The Cereal Report is a column in which PCFG conducts various cereal reviews, of new or limited products, as well as providing brief backgrounds on the cereal. Cereal is delicious and fairly cheap as far as meals go. Everyone should eat cereal!
Hot on the heels of one of the first pumpkin-spice themed cereals we’ve run into, Kellogg’s has their own Fall variant as well, in the form of perennial old-person breakfast: Special K. Considering the deluge of limited edition pumpkin-flavored foods doesn’t seem to be going anywhere anytime soon, so we may as well get used to it at this point…
So, a common theme you see here on PCFG is that a lot of so-called “fancy” foods, aren’t actually all that fancy when you dissect them and figure out just what the hell they are. Paprika is a big, big offender of that notion, since it seems like half the population of Earth has heard of it, but doesn’t really know what it is. It’s just some sort of mysterious, fancy-pants seasoning that they sprinkle on your dish at the end of cooking, and it probably costs a billion dollars. Fortunately, most of that is false (though it is frequently sprinkled onto plates as a garnish).
Origin: South America
Appearance: Fine, red powder
Scent: Peppery, fruity, earthy
Taste: Dark, sweet, pungent
Foods: Hungarian, Italian, Spanish, Latino
A couple months back, we went over the qualities and a general overview of the tiny, hard berries of the peppercorn bush, also known as just “pepper”. As a quick refresher, you can typically use it ground, cracked, or whole. Grinding it is easy enough since pretty much everyone owns a pepper mill of some sort, or you can buy it pre-ground. Using it whole may be pretty intense if you don’t like the flavor, but it’s a welcome addition to many dishes. What about cracking it though? Do you need some sort of fancy, complicated device, or have to spend big bucks to get something as fancy-sounding as “cracked black pepper”?!
Nah, you just need a glass or a bowl.
There’s an interesting dynamic when it comes to ramen in the United States. On the one hand there’s the packaged ramen you can buy at any grocery store for like, 25 cents and that’s been stereotyped as a poor college kid food staple. On the other hand you have ramen houses/restaurants where you can get more authentic ramen dishes, but they tend to range from a bit pricey to way too expensive. I’m not entirely sure what it means, I’m just interested by the fact that there isn’t much of an in between.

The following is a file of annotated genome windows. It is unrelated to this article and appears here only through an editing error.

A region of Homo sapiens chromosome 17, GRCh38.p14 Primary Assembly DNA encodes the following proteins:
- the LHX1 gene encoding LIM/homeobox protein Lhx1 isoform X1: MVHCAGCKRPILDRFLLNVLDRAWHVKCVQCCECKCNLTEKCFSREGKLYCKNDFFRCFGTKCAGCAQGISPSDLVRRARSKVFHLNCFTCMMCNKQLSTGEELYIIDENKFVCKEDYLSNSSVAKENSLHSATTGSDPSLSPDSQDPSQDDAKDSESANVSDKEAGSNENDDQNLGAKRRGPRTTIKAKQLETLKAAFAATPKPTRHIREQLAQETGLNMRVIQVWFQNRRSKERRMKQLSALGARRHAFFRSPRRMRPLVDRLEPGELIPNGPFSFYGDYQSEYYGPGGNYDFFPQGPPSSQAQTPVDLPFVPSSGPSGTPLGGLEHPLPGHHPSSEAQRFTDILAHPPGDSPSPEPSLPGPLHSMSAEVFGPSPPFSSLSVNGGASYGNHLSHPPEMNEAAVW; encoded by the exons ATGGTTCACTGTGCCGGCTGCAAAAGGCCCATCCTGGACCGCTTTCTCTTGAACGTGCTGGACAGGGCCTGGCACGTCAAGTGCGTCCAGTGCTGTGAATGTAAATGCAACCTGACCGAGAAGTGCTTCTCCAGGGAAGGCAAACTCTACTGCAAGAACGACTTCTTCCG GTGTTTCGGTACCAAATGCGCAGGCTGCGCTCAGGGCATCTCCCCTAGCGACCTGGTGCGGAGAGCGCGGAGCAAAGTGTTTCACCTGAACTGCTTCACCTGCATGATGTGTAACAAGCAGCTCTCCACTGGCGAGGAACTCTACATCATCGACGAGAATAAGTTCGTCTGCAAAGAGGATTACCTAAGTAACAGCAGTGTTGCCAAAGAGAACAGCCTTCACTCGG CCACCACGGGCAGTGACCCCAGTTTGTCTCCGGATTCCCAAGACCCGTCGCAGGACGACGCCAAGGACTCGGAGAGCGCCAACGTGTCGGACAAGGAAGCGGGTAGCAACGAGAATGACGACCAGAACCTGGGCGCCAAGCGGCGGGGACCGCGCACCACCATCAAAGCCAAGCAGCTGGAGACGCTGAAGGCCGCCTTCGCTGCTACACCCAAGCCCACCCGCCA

That is, of course, unless you make your own in between. This post will look at some ways you can upgrade your cheap grocery store ramen to something a bit more personalized. Ramen comes with its own flavor packets, which are tasty, but a lot of times people don’t want to use them because of the massive amounts of sodium in them. Here at PCFG if we’re using the flavor packet we usually only use about half of it, and it’s fine. But here’s some ways to give flavor to your ramen without using the flavor packet at all.
Recently we went over the interesting quirks behind black pepper, and how it’s not really a pepper but really more of a berry, and how they start off as these weird little green things, and so on and so forth. You may remember that red peppercorns weren’t really technically peppercorns, but were instead a similar berry from a different plant. Today we’re going to learn about yet another look-alike (taste-alike?) of black pepper, sansho pepper.
Appearance: Light green powder OR small green berries
Scent: Fruity, zesty
Taste: Citric, spicy, warm
Foods: Japanese, other Asian